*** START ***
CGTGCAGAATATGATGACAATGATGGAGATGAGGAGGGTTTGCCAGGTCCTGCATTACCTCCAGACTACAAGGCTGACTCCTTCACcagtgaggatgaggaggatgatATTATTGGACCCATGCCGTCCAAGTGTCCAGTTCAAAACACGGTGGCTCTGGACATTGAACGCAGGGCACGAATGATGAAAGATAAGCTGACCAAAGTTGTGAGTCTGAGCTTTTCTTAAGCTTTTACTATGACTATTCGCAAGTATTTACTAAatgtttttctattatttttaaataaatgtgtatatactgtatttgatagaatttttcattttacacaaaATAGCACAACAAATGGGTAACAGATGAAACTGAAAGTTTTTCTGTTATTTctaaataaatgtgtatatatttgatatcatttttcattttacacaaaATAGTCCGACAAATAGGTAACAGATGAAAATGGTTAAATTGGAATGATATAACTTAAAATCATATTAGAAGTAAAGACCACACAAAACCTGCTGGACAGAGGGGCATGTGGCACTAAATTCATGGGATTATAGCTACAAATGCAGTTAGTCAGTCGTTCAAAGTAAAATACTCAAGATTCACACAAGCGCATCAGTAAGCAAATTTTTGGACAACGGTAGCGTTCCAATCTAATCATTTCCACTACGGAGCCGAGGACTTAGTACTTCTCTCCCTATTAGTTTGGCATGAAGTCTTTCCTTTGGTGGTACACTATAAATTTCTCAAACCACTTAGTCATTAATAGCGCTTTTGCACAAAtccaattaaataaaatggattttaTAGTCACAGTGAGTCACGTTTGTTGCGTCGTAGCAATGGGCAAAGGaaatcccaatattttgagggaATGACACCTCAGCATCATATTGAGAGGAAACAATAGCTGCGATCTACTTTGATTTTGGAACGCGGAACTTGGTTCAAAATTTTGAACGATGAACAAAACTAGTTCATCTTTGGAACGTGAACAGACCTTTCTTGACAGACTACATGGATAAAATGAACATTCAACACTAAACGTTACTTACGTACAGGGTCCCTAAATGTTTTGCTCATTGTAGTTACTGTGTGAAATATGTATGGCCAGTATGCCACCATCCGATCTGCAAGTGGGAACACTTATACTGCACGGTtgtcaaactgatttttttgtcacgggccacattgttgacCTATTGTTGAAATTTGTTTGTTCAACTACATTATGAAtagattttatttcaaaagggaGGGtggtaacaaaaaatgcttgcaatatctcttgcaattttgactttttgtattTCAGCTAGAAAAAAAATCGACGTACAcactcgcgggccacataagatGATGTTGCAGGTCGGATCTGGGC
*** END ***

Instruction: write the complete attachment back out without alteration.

CGTGCAGAATATGATGACAATGATGGAGATGAGGAGGGTTTGCCAGGTCCTGCATTACCTCCAGACTACAAGGCTGACTCCTTCACcagtgaggatgaggaggatgatATTATTGGACCCATGCCGTCCAAGTGTCCAGTTCAAAACACGGTGGCTCTGGACATTGAACGCAGGGCACGAATGATGAAAGATAAGCTGACCAAAGTTGTGAGTCTGAGCTTTTCTTAAGCTTTTACTATGACTATTCGCAAGTATTTACTAAatgtttttctattatttttaaataaatgtgtatatactgtatttgatagaatttttcattttacacaaaATAGCACAACAAATGGGTAACAGATGAAACTGAAAGTTTTTCTGTTATTTctaaataaatgtgtatatatttgatatcatttttcattttacacaaaATAGTCCGACAAATAGGTAACAGATGAAAATGGTTAAATTGGAATGATATAACTTAAAATCATATTAGAAGTAAAGACCACACAAAACCTGCTGGACAGAGGGGCATGTGGCACTAAATTCATGGGATTATAGCTACAAATGCAGTTAGTCAGTCGTTCAAAGTAAAATACTCAAGATTCACACAAGCGCATCAGTAAGCAAATTTTTGGACAACGGTAGCGTTCCAATCTAATCATTTCCACTACGGAGCCGAGGACTTAGTACTTCTCTCCCTATTAGTTTGGCATGAAGTCTTTCCTTTGGTGGTACACTATAAATTTCTCAAACCACTTAGTCATTAATAGCGCTTTTGCACAAAtccaattaaataaaatggattttaTAGTCACAGTGAGTCACGTTTGTTGCGTCGTAGCAATGGGCAAAGGaaatcccaatattttgagggaATGACACCTCAGCATCATATTGAGAGGAAACAATAGCTGCGATCTACTTTGATTTTGGAACGCGGAACTTGGTTCAAAATTTTGAACGATGAACAAAACTAGTTCATCTTTGGAACGTGAACAGACCTTTCTTGACAGACTACATGGATAAAATGAACATTCAACACTAAACGTTACTTACGTACAGGGTCCCTAAATGTTTTGCTCATTGTAGTTACTGTGTGAAATATGTATGGCCAGTATGCCACCATCCGATCTGCAAGTGGGAACACTTATACTGCACGGTtgtcaaactgatttttttgtcacgggccacattgttgacCTATTGTTGAAATTTGTTTGTTCAACTACATTATGAAtagattttatttcaaaagggaGGGtggtaacaaaaaatgcttgcaatatctcttgcaattttgactttttgtattTCAGCTAGAAAAAAAATCGACGTACAcactcgcgggccacataagatGATGTTGCAGGTCGGATCTGGGC